Natural Cat Litter

Natural cat litter has opportunities for growth as consumers look for new options.




As consumers continue to look for environmentally-friendly, chemical-free versions of products for themselves, they’re also seeking natural alternatives for their pets. While this trend has already gained a stronghold in food, treats, supplements and other health-related items, it’s just getting started for cat litter.


Manufacturers are making sure that the natural cat litters they’re developing provide benefits for everyone. These organic options provide consumers with a product that creates less dust, encourages litter box use and helps the environment while driving sales growth in a crucial category that provides repeat business.


Typically, natural cat litter is made from materials that provide an alternative from the environmental and health issues of clay and silica, relying instead on ingredients such as wheat, corn, wood, recycled paper and even coconut. These materials are in demand, as cat owners are beginning to seek out natural options that won’t harm their pets or the environment.


As all these new developments come to fruition, “the natural category requires awareness and education with consumers,” says Jean Broders, senior manager, Kent Pet Group, a subsidiary of Kent Corporation and creators of World’s Best Cat Litter, in Muscatine, Iowa.


Broders explains that it’s important for retailers to stay up to date on the innovations and changes that have occurred over the past year, as “some brands have left the category, and very small, niche brands have entered.”


Naturally Attractive

Today’s cat owners are looking for a functional natural litter they can feel good about supporting and that their cats are happy to use, explains Janice Yamamoto, director of marketing for Next Gen Pet. She adds that many litters meet the top two needs, but falter on the third, citing how the Laguna Niguel, Calif.-based company’s litters feature a natural scent that encourages litter box use by giving felines the feeling that they’re outside.


Additionally, “the natural litter category contains a wide range of interesting materials that often provide sustainable benefits,” explains Josh Wiesenfeld, founder and CEO of Boxiecat. The Santa Monica, Calif.-based company recently debuted Boxiecat Air, a new plant-based, renewable lightweight litter that forms tight, odor-locking clumps, scoops easily and doesn’t stick to the box, leaving it dry and clean throughout use.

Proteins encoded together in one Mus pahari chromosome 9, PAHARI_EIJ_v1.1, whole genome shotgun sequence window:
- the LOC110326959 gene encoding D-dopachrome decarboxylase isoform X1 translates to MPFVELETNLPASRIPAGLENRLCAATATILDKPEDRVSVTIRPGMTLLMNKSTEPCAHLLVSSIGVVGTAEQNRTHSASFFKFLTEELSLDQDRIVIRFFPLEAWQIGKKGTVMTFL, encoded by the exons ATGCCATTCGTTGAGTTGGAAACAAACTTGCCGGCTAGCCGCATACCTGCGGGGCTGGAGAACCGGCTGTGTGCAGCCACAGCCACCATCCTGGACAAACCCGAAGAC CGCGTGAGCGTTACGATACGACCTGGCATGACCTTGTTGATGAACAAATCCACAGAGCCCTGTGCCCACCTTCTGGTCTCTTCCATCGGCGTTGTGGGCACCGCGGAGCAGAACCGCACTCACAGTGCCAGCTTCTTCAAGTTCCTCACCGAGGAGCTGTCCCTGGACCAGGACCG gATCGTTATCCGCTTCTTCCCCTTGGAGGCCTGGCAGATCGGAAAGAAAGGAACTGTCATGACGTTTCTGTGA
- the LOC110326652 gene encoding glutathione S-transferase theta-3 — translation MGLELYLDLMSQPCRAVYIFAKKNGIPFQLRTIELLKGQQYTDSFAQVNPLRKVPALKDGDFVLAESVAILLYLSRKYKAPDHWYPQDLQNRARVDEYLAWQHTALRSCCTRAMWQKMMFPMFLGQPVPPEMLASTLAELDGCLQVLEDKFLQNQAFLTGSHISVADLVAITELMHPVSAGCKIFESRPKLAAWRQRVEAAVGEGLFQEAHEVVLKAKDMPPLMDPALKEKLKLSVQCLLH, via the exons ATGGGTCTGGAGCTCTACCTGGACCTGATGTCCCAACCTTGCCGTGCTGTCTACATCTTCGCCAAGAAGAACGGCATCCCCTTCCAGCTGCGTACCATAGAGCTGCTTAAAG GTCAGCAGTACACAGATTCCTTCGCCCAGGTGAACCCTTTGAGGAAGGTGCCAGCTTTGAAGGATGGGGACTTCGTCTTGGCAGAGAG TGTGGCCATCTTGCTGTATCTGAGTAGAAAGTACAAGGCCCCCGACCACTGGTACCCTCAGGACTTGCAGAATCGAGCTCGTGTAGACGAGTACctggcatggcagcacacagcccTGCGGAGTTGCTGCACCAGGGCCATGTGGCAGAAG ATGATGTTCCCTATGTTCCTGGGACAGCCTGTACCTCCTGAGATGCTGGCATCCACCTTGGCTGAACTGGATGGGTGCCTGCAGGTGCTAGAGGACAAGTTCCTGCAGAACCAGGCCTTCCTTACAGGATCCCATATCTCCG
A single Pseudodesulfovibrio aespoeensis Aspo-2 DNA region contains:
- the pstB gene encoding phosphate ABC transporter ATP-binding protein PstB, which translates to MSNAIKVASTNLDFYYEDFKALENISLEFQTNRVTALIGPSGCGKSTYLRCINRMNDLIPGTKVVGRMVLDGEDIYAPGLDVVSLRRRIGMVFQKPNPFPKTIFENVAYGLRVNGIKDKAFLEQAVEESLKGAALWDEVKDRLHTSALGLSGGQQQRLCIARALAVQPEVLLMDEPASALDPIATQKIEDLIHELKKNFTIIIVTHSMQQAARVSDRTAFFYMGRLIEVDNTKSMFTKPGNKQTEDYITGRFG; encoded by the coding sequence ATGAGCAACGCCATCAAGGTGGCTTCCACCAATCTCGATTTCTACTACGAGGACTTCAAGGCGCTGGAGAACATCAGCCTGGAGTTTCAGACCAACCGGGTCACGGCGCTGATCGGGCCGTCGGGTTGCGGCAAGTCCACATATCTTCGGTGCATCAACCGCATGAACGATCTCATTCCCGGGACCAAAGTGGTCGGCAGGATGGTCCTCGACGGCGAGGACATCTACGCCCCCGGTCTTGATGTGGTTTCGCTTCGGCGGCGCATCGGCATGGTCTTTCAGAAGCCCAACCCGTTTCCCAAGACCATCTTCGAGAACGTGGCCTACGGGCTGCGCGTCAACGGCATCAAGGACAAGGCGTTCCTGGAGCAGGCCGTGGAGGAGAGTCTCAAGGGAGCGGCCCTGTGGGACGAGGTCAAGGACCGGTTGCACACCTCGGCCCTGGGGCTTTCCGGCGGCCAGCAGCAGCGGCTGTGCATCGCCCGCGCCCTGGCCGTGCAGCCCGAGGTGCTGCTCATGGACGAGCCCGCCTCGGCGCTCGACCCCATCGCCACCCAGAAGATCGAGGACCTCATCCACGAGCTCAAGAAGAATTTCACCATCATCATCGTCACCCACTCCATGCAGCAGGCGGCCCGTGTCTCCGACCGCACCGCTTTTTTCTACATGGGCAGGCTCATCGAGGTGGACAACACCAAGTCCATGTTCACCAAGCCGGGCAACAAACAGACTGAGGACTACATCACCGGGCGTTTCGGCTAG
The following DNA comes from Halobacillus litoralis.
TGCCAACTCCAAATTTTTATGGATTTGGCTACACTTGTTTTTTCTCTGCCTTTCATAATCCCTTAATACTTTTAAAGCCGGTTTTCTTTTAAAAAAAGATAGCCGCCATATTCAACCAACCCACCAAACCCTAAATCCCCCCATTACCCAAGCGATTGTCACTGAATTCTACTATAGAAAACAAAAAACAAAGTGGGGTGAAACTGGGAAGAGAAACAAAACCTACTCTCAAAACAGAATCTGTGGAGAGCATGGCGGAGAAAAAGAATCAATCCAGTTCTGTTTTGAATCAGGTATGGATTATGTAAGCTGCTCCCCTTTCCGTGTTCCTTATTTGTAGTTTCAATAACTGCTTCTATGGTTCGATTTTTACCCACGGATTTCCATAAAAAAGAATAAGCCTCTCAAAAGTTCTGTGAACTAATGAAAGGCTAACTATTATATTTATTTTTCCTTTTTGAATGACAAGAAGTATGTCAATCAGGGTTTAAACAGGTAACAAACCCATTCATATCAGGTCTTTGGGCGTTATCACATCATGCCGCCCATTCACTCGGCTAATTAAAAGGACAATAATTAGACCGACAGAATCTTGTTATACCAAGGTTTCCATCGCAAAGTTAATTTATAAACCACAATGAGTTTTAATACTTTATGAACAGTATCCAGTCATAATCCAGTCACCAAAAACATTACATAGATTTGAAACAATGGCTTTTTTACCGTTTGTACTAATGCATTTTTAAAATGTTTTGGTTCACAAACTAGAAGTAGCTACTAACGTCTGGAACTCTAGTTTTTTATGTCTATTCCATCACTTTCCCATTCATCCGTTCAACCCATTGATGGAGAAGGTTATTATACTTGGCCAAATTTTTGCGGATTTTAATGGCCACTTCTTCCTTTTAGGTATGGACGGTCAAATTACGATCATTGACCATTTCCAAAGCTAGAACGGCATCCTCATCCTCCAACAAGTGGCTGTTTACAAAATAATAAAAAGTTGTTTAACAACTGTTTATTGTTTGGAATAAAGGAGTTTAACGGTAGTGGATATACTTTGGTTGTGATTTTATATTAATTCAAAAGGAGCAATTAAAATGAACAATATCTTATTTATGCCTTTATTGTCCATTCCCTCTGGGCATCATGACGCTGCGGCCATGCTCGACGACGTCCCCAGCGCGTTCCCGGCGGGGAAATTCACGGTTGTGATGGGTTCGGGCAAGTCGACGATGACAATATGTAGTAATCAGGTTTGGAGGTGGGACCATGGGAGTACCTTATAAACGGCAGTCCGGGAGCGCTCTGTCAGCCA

Later this year, Cary, N.C.-based Galuku plans to launch an all-natural compressed coconut coir cat litter with a magic-swift scoop. Coconut coir—fiber from the husk of the coconut—is absorbent and features odor-eliminating qualities, and ends up as compostable waste.


Driving Sales

Retailers should view natural cat litter as an opportunity to increase register rings, understanding that “they have a captive audience coming into their stores that are looking for natural, safe and healthy products in their homes, and are willing to pay for those benefits,” explains Broders. 


Before anything, there’s a few things retailers need to keep in mind about these products. Some consumers may be under the impression that natural alternatives don’t work as well, leading to apprehension about switching litters. These concerns are easily alleviated by carrying natural litters that have odor-eliminating and antibacterial qualities, and clearly pointing those attributes out to cat owners.


Another problem stems from information revealed in a Simmons Spring 2017 Survey, which found that 80 percent of cat owners agreed that choosing natural/organic products was more important for them in cat foods rather than for cat litter, with 41 percent strongly agreeing.


To combat these, there’s a variety of selling tactics that can be employed. First and foremost among these is staff and customer education. 


Wiesenfeld advises that all natural litter products should be evaluated based on performance and cat acceptance. From there, retailers can explain the array of health benefits these litters provide. Information can be found online, and most manufacturers are willing to work with their retailer partners in order to help sell these products.


For a more hands-on approach, retailers can start a storewide awareness campaign featuring their sales staff. Management can encourage their employees to test the natural little products with their own cats in order to provide testimonials to potential customers. This concept can be taken one step further by actually setting up a natural litter display, so customers get to match the experiences they’re hearing about with visuals.


After all, if a natural litter performs well, it can drive trust in retailer recommendations and lock in repeat sales. 


Broders explains that retailers can also take advantage of cross-merchandising opportunities, such as recommending a natural litter to a consumer who is buying a premium cat food.


As this category begins to explode, it’s important to keep in mind that, “a small change can make a huge impact,” explains Kate Dean, Galuku’s executive vice president of sales and marketing for North America. 


“I urge cat owners to try the natural alternatives available today. Once you find the one that works for you and your cat, that small change can make a huge difference to our environment.”  PB


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